Seeing the Good in Street Photography

There’s some great work being created. I’ve been fortunate enough to feature plenty of amazing street photography. So many awesome, creative minds in this field that I find it hard to understand why some people struggle to say anything good about it. And let’s put the quality to one side; street photography is difficult. I respect any person prepared to pick up their camera and walk for hours and hours with the hope they have something interesting at the end of it. That’s a positive. We can all support each other and make this a friendly environment.

“It’s as if they get off from putting people down.”

And in fairness, plenty of street photographers are putting in the effort to make this a positive experience for everyone. For all the miserable folk that still associate with the craft, there are plenty of other groups and individuals that create a great atmosphere. I’ve made some great friends in street photography. People who have helped me and supported me since day one, and that’s not just with pats on the back. People who are genuine and who wanted to give constructive feedback with the hope of making me better because of it. But, going back to the miserable sods…

We Don’t Need You Anymore

Honestly, why do they stick around? I keep asking because I’m genuinely curious. It’s as if they get off on putting people down. They have their little internet groups, which they believe to be the mecca of street photography, boasting about how they enjoy “tearing people apart when they submit photos”. Calm down guys, it’s a social media group.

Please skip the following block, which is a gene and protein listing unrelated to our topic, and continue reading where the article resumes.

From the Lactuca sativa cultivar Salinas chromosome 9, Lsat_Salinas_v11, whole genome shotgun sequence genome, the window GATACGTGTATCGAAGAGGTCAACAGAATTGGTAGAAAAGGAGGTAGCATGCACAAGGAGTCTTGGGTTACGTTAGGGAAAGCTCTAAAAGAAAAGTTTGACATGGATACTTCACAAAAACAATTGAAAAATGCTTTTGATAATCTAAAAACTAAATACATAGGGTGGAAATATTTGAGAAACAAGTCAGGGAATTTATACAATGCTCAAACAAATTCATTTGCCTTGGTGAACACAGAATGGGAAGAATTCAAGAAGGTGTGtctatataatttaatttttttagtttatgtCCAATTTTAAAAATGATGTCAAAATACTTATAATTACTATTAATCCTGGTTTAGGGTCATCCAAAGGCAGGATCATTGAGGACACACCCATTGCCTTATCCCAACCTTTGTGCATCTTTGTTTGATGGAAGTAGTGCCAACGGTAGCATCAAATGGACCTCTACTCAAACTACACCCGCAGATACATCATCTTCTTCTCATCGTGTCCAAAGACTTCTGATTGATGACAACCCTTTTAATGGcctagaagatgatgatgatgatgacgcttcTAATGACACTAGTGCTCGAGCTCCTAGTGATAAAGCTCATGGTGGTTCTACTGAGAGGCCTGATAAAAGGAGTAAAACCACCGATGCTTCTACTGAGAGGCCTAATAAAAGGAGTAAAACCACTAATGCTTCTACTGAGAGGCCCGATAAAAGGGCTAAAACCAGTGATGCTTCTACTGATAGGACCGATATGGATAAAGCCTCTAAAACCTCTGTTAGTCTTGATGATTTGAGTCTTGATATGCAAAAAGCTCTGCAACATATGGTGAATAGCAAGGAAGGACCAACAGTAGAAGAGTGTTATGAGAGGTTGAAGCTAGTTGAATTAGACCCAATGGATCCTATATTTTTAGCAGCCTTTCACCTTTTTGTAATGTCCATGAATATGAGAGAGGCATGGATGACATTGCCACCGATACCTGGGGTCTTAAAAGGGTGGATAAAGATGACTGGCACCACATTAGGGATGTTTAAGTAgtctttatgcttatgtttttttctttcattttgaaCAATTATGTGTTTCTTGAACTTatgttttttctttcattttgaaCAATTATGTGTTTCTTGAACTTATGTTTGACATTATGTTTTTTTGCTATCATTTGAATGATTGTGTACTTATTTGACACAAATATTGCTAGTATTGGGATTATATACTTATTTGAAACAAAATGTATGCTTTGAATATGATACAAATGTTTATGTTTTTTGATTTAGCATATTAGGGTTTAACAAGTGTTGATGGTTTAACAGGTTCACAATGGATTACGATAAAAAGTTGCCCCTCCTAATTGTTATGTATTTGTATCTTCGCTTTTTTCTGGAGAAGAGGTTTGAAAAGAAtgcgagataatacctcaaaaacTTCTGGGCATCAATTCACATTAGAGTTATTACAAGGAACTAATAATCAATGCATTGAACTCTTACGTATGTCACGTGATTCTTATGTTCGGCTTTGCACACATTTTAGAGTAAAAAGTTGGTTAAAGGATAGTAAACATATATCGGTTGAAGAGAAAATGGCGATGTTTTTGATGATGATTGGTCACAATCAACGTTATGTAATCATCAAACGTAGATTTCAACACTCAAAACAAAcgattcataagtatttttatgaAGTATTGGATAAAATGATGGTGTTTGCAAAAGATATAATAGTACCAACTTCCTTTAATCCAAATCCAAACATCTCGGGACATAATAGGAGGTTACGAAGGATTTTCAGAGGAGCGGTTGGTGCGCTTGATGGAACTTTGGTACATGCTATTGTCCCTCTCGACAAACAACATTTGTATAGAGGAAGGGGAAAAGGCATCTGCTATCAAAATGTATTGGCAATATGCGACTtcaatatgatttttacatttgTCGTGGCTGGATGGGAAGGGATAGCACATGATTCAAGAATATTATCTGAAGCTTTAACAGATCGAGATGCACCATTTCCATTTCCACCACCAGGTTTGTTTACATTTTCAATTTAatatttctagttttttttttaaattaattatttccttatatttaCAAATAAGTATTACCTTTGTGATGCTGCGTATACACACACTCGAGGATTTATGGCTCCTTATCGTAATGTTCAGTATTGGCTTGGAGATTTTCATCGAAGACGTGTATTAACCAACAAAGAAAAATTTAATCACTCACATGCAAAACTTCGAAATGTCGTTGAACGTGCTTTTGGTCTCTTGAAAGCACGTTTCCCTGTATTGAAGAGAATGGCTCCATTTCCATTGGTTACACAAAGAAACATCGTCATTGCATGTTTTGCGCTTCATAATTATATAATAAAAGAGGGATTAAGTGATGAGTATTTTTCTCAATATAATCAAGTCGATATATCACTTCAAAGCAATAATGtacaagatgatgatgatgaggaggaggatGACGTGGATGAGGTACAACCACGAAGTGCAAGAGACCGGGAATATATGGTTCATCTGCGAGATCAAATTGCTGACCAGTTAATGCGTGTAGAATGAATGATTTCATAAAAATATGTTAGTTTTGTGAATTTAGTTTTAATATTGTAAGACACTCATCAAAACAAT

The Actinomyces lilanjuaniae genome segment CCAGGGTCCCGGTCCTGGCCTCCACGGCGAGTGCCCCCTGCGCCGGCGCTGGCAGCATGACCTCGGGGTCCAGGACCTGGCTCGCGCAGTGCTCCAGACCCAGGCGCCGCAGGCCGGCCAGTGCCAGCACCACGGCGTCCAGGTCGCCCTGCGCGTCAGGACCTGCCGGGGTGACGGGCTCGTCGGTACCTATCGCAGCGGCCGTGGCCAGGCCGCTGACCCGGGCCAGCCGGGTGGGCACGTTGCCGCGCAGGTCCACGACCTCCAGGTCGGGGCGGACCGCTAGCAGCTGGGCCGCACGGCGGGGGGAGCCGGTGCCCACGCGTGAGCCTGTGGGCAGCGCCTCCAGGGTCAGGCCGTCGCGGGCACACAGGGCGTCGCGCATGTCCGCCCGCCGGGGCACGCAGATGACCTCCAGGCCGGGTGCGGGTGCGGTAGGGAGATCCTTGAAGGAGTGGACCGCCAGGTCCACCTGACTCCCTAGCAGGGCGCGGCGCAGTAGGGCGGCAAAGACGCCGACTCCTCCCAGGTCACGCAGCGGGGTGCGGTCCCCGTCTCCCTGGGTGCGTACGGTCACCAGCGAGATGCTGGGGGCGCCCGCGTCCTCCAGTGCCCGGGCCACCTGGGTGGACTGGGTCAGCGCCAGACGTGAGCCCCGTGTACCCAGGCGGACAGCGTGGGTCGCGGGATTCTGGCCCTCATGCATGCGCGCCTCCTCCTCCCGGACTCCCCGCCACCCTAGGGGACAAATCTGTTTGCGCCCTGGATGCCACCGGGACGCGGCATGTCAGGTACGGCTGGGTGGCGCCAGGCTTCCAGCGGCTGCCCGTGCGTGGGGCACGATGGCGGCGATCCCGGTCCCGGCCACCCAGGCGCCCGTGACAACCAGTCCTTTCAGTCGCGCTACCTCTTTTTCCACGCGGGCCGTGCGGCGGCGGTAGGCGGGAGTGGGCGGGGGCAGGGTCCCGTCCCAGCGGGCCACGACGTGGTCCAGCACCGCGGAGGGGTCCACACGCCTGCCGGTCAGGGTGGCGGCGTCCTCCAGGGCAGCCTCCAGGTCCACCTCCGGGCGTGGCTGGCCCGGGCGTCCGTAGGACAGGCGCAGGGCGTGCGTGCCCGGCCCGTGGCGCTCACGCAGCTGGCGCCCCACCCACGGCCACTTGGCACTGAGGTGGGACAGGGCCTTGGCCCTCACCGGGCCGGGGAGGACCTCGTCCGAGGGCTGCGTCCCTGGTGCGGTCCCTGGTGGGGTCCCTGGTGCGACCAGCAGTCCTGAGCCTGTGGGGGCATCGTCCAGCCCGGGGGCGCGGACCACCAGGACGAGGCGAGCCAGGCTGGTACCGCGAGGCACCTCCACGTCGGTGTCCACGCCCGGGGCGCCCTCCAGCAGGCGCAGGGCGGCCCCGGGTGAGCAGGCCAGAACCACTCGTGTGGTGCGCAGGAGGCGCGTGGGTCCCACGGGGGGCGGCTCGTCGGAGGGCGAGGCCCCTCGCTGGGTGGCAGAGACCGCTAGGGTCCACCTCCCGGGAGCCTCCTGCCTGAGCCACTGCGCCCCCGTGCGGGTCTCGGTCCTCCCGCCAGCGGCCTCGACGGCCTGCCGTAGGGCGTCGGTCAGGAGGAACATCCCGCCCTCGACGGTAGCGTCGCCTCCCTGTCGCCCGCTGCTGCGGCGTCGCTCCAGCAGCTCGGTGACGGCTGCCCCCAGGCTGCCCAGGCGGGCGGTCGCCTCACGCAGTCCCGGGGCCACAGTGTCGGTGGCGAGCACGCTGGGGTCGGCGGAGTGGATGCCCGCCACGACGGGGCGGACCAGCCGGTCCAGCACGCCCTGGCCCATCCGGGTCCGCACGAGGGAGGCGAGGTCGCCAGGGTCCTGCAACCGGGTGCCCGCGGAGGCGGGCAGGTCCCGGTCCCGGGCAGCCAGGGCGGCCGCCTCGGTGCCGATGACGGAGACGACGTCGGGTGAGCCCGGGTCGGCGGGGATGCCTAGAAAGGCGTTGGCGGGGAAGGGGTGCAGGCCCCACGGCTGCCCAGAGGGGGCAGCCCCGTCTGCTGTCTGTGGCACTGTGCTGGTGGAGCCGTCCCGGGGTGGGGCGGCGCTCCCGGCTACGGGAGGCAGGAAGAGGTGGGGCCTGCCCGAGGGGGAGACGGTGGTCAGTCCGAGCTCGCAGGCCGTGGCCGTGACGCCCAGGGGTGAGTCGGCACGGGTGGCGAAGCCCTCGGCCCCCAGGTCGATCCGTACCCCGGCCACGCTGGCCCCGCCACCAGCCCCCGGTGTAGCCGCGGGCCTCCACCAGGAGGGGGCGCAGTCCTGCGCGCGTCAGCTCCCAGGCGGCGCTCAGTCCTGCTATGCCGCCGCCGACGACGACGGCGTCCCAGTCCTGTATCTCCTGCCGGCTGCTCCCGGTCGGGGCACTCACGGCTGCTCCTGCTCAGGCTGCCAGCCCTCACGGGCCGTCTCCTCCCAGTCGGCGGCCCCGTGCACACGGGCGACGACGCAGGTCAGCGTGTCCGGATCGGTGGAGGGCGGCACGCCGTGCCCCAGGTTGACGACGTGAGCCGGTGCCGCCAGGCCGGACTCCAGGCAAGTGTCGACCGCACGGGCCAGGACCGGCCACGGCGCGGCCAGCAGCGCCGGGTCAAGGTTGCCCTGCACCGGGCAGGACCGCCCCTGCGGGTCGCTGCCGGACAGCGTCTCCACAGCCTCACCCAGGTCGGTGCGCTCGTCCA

“Street photography is boring. It’s stale. Nobody does anything good. The new breed is so annoying.” On and on and on with the negativity. I don’t only ask why they put us through it, but also why do they put themselves through it?

“…if all you’re able to offer is a terrible, negative, smelly scent, then it’s time for you to leave the room.”

People outgrow things. They move on and find new ventures that excite them. This is human nature and there’s nothing wrong with that. I have no issue with people no longer getting out of street photography what they once did. It’s life and maybe I’ll get there too.

Every scene and genre has its flaws: I’ve listed plenty above. They also have lots of positives which keep us going and keep us creating. I’d even argue that street photography is in the best position it has ever been in. Men and women from all over the world, all from different backgrounds, sharing the same passion, and creating and working together – that’s amazing! So I do take issue with this constant toxic negative outlook that offers nothing of benefit. And it may be a small pool of people compared to the positive ones, but it’s still big enough to leave a bad smell.

The community needs to be fresh, and if all you’re able to offer is a terrible, negative, smelly scent, then it’s time for you to leave the room. We don’t need you anymore. And by the looks of it, you no longer need us.